In the minds of many, the Ravens are considered underdogs to beat the Denver Broncos on Saturday and advance to the AFC championship game. That label doesn’t sit well with the players.
“That’s fine,” cornerback Cary Williams said sarcastically after Tuesday’s practice. “We appreciate it. We love that.”
“Nobody on the outside dictates how we play on the inside,” inside linebacker Ray Lewis added. “Nobody controls what our emotions are. I don’t read it good or bad because you can’t. Your world is your world. What your team believes in is each other. The irony of this support is there is a winner and there is a loser. That’s just the way it is.”
The No. 4 seed Ravens shouldn’t be surprised by the lack of respect. They were tabbed as underdogs six times this past season, including in each of their last four games.
The top-seeded Broncos are favored by 8½ points in Saturday’s game, and some betting services have even moved the line to nine points. Factors in the large point spread include Denver’s 34-17 rout of the Ravens on Dec. 16 and the Ravens’ four losses in a five-game stretch to end the regular season.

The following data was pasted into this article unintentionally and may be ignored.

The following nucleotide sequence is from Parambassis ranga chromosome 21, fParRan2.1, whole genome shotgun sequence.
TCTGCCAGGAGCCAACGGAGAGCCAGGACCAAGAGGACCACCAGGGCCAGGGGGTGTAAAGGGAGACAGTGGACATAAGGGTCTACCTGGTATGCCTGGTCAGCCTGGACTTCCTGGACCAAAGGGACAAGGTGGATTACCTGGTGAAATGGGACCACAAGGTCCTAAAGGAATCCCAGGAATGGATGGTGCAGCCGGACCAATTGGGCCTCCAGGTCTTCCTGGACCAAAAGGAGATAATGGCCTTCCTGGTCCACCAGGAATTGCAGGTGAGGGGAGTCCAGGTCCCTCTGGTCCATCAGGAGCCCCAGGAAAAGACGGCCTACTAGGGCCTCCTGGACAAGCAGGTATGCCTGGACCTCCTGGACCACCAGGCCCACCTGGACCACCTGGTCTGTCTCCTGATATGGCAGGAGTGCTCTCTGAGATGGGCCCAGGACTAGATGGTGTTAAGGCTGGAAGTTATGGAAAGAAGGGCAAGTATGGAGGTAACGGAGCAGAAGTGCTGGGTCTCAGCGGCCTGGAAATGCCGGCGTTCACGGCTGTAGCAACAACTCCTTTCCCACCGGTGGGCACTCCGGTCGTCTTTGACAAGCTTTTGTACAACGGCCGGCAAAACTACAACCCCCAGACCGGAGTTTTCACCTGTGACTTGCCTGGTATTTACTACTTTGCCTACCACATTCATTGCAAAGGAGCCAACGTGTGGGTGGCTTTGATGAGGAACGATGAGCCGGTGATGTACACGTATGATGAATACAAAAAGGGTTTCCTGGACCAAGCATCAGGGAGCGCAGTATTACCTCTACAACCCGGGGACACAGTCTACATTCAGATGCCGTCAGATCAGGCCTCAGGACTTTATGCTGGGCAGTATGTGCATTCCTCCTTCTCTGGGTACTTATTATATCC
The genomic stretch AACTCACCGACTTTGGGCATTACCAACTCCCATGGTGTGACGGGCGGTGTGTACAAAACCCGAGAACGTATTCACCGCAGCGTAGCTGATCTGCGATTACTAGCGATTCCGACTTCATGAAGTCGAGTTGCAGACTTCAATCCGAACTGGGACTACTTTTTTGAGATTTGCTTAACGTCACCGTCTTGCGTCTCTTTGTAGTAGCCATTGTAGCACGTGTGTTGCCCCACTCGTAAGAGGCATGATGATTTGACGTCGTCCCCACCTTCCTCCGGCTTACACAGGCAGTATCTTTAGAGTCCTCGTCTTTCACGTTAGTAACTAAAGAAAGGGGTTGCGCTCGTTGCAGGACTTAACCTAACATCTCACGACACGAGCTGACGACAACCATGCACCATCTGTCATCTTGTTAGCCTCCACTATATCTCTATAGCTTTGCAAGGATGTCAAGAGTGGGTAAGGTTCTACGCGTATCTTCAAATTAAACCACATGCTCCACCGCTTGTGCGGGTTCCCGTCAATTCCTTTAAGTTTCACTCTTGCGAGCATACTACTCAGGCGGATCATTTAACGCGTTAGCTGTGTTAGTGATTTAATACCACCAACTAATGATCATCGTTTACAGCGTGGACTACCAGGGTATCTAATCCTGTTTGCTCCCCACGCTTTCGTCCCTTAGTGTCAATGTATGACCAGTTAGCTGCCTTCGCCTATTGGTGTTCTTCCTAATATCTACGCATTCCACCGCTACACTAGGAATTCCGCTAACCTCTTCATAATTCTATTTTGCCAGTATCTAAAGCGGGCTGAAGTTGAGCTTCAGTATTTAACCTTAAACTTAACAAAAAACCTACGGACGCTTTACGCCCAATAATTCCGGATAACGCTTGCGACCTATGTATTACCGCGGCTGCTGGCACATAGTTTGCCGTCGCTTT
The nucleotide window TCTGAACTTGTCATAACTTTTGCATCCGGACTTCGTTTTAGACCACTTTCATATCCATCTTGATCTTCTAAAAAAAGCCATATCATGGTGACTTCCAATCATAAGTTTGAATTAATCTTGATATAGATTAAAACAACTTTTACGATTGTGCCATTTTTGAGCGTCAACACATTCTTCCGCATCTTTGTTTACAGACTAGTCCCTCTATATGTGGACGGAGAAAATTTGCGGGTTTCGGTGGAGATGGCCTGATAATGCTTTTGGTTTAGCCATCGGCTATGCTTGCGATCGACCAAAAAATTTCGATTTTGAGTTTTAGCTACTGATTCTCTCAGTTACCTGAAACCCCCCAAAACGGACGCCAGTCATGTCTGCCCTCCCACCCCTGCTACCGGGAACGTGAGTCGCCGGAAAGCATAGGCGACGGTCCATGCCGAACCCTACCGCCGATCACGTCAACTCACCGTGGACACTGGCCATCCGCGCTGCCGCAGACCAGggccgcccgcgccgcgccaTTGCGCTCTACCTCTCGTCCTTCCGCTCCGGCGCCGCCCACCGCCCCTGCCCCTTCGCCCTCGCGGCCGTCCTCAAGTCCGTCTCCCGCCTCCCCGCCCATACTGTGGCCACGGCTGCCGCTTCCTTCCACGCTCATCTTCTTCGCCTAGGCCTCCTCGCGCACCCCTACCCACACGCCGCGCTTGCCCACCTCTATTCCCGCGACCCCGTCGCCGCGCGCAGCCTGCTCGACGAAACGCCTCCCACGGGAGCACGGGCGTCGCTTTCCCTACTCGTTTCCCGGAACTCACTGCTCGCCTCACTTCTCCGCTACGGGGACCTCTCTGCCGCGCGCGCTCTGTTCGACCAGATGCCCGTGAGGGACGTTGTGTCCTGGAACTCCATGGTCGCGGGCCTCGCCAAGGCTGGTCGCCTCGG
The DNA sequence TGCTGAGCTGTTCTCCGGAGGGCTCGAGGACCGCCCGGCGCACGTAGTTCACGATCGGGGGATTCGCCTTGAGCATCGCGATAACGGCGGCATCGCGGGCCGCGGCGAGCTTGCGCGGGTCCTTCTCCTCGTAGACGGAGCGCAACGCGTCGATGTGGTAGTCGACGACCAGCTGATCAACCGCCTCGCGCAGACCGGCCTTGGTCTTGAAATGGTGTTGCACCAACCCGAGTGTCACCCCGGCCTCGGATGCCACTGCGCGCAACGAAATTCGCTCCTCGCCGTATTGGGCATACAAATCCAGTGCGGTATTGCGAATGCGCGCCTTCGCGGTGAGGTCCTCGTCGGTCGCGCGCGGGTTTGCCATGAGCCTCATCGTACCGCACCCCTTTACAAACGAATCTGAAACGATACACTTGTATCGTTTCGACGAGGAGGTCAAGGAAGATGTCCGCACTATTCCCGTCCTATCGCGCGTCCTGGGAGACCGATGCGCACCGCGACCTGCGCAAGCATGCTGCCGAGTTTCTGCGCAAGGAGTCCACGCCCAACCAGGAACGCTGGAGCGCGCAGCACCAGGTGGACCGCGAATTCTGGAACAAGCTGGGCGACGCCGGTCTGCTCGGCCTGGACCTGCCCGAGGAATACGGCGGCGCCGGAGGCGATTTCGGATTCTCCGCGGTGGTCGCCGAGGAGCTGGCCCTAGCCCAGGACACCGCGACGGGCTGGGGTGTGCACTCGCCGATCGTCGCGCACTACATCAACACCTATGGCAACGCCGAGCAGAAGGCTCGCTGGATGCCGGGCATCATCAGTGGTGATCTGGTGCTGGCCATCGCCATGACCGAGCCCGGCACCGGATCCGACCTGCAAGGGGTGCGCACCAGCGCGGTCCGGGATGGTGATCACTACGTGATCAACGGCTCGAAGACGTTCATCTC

Many pundits have concluded that the Broncos and the No. 2 seed New England Patriots will meet in the AFC championship game.
“You see it everywhere,” Williams said. “Every time you turn on the damn TV, you see somebody talking about the Broncos and the Patriots in the AFC championship game. That’s great, that’s great. I wish I could tell you what I really want to say.”
Lewis pointed out that critics are everywhere. He noted that some analysts doubted that he would be able to return from a torn right triceps to play in Sunday’s 24-9 victory over the Indianapolis Colts in the wild-card round and that former Indianapolis coach Tony Dungy predicted that the Colts would beat the Ravens.
“Everybody has an opinion. Whatever their opinion is, let them have it,” Lewis said. “Because one thing about it, the game has to be played. No matter what anybody says and who they feel is going to win, you have to play the game on Sunday. That’s the way we feel. Let the game play out. At the end of the day, whoever wins, some people are going to be right, some people are going to be wrong. “
The underdog label isn’t going away this week, which is fine with the players, Williams said.
“We talk about it all the time,” he said. “It’s great. We love being underdogs.”
Asked why the team enjoys that status, Williams replied, “Because we get to go out there and prove people wrong.”Copyright © 2015, The Baltimore Sun